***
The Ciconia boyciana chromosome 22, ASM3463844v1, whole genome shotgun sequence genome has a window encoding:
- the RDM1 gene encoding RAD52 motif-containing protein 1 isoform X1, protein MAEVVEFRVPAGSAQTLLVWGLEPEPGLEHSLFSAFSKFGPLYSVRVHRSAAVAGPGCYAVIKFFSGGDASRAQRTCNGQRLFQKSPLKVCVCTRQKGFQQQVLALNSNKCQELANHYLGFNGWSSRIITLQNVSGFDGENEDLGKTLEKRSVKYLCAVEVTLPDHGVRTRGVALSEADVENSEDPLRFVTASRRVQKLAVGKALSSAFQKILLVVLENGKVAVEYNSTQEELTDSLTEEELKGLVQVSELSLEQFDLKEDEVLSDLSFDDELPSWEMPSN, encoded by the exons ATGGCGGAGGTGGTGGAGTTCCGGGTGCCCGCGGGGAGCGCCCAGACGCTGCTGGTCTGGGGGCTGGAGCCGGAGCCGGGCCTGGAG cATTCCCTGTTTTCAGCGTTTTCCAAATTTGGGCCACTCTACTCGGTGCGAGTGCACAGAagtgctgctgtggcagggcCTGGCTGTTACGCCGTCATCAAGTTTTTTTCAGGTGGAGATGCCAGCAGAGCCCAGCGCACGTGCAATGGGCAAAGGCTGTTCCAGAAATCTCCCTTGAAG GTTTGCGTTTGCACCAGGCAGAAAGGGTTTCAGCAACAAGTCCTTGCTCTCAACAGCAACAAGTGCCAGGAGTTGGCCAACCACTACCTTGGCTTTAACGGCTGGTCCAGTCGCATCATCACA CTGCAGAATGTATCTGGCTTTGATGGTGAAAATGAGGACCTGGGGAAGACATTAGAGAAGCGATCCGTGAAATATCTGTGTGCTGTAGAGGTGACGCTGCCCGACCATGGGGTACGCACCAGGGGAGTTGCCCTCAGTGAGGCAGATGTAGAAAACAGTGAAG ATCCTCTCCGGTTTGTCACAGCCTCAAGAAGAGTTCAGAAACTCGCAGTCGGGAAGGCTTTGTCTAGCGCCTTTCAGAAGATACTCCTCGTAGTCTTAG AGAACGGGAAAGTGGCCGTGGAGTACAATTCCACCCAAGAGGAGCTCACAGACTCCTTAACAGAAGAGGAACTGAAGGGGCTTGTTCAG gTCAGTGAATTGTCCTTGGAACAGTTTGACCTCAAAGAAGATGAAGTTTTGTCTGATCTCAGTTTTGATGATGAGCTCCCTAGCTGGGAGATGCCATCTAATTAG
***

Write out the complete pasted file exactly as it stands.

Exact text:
The Ciconia boyciana chromosome 22, ASM3463844v1, whole genome shotgun sequence genome has a window encoding:
- the RDM1 gene encoding RAD52 motif-containing protein 1 isoform X1, protein MAEVVEFRVPAGSAQTLLVWGLEPEPGLEHSLFSAFSKFGPLYSVRVHRSAAVAGPGCYAVIKFFSGGDASRAQRTCNGQRLFQKSPLKVCVCTRQKGFQQQVLALNSNKCQELANHYLGFNGWSSRIITLQNVSGFDGENEDLGKTLEKRSVKYLCAVEVTLPDHGVRTRGVALSEADVENSEDPLRFVTASRRVQKLAVGKALSSAFQKILLVVLENGKVAVEYNSTQEELTDSLTEEELKGLVQVSELSLEQFDLKEDEVLSDLSFDDELPSWEMPSN, encoded by the exons ATGGCGGAGGTGGTGGAGTTCCGGGTGCCCGCGGGGAGCGCCCAGACGCTGCTGGTCTGGGGGCTGGAGCCGGAGCCGGGCCTGGAG cATTCCCTGTTTTCAGCGTTTTCCAAATTTGGGCCACTCTACTCGGTGCGAGTGCACAGAagtgctgctgtggcagggcCTGGCTGTTACGCCGTCATCAAGTTTTTTTCAGGTGGAGATGCCAGCAGAGCCCAGCGCACGTGCAATGGGCAAAGGCTGTTCCAGAAATCTCCCTTGAAG GTTTGCGTTTGCACCAGGCAGAAAGGGTTTCAGCAACAAGTCCTTGCTCTCAACAGCAACAAGTGCCAGGAGTTGGCCAACCACTACCTTGGCTTTAACGGCTGGTCCAGTCGCATCATCACA CTGCAGAATGTATCTGGCTTTGATGGTGAAAATGAGGACCTGGGGAAGACATTAGAGAAGCGATCCGTGAAATATCTGTGTGCTGTAGAGGTGACGCTGCCCGACCATGGGGTACGCACCAGGGGAGTTGCCCTCAGTGAGGCAGATGTAGAAAACAGTGAAG ATCCTCTCCGGTTTGTCACAGCCTCAAGAAGAGTTCAGAAACTCGCAGTCGGGAAGGCTTTGTCTAGCGCCTTTCAGAAGATACTCCTCGTAGTCTTAG AGAACGGGAAAGTGGCCGTGGAGTACAATTCCACCCAAGAGGAGCTCACAGACTCCTTAACAGAAGAGGAACTGAAGGGGCTTGTTCAG gTCAGTGAATTGTCCTTGGAACAGTTTGACCTCAAAGAAGATGAAGTTTTGTCTGATCTCAGTTTTGATGATGAGCTCCCTAGCTGGGAGATGCCATCTAATTAG